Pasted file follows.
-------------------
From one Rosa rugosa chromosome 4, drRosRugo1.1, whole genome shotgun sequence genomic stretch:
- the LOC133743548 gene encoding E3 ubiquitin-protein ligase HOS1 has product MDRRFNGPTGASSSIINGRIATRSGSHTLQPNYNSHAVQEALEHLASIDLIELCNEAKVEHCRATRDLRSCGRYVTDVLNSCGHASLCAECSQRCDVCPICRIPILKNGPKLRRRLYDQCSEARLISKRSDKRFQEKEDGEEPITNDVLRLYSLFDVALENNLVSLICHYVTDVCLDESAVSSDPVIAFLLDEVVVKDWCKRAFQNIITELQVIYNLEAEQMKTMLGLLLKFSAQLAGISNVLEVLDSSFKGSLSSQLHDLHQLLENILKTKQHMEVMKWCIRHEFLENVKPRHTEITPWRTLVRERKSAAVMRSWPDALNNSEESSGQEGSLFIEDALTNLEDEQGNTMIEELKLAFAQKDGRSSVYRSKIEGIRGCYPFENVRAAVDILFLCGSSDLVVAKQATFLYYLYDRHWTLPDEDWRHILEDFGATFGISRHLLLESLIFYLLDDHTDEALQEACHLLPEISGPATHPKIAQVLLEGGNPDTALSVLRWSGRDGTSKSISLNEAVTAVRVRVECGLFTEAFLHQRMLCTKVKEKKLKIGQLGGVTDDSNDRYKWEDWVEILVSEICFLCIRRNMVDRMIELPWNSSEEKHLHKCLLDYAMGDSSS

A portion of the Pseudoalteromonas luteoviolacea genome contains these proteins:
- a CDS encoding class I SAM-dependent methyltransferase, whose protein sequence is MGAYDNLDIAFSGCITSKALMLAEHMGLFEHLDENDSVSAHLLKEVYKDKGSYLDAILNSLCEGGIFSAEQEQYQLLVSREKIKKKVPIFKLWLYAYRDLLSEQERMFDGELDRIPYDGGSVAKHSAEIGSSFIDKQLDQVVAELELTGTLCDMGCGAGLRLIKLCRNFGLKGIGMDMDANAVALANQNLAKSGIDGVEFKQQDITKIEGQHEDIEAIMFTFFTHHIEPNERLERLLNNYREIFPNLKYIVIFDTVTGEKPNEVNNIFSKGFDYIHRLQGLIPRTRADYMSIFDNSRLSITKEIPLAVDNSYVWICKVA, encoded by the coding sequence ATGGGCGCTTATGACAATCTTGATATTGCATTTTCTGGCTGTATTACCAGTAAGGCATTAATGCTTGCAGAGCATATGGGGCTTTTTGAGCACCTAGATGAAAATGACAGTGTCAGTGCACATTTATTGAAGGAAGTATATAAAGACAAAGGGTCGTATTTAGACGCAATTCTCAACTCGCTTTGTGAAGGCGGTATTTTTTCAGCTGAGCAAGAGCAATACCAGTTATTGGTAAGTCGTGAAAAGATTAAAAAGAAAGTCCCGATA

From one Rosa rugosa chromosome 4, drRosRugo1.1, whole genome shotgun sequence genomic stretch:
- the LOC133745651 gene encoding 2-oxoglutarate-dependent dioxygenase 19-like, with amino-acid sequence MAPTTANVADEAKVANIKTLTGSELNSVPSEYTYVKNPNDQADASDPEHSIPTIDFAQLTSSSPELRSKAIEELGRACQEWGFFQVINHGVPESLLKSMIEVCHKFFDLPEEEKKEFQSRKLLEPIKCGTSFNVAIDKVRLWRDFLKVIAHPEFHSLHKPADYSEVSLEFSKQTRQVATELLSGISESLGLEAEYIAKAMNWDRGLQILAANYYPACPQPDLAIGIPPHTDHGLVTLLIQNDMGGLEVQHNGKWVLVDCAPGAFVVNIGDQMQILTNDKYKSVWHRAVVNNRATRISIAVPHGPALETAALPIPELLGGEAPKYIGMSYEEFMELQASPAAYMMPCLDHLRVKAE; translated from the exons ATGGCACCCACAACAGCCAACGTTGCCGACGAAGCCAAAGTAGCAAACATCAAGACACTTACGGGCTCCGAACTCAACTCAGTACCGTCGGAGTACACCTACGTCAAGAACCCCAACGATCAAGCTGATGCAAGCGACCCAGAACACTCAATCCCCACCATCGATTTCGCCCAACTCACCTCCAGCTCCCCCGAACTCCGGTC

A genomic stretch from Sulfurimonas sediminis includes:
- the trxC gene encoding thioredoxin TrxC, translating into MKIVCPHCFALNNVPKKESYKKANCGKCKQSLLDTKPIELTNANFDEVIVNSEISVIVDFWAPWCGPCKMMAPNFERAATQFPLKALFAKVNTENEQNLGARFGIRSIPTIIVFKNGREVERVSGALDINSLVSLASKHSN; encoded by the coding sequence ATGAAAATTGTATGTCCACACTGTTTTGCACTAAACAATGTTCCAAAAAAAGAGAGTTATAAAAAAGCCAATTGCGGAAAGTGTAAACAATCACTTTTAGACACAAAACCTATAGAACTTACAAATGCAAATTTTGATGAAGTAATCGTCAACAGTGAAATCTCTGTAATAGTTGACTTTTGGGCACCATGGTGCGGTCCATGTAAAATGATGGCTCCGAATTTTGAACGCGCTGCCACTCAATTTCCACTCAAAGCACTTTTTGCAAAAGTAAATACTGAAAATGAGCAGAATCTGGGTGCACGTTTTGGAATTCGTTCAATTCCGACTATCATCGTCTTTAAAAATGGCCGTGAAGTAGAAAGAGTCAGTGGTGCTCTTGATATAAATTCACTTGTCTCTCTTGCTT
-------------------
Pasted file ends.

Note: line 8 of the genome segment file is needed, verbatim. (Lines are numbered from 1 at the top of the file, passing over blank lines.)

- the trxC gene encoding thioredoxin TrxC, translating into MKIVCPHCFALNNVPKKESYKKANCGKCKQSLLDTKPIELTNANFDEVIVNSEISVIVDFWAPWCGPCKMMAPNFERAATQFPLKALFAKVNTENEQNLGARFGIRSIPTIIVFKNGREVERVSGALDINSLVSLASKHSN; encoded by the coding sequence ATGAAAATTGTATGTCCACACTGTTTTGCACTAAACAATGTTCCAAAAAAAGAGAGTTATAAAAAAGCCAATTGCGGAAAGTGTAAACAATCACTTTTAGACACAAAACCTATAGAACTTACAAATGCAAATTTTGATGAAGTAATCGTCAACAGTGAAATCTCTGTAATAGTTGACTTTTGGGCACCATGGTGCGGTCCATGTAAAATGATGGCTCCGAATTTTGAACGCGCTGCCACTCAATTTCCACTCAAAGCACTTTTTGCAAAAGTAAATACTGAAAATGAGCAGAATCTGGGTGCACGTTTTGGAATTCGTTCAATTCCGACTATCATCGTCTTTAAAAATGGCCGTGAAGTAGAAAGAGTCAGTGGTGCTCTTGATATAAATTCACTTGTCTCTCTTGCTT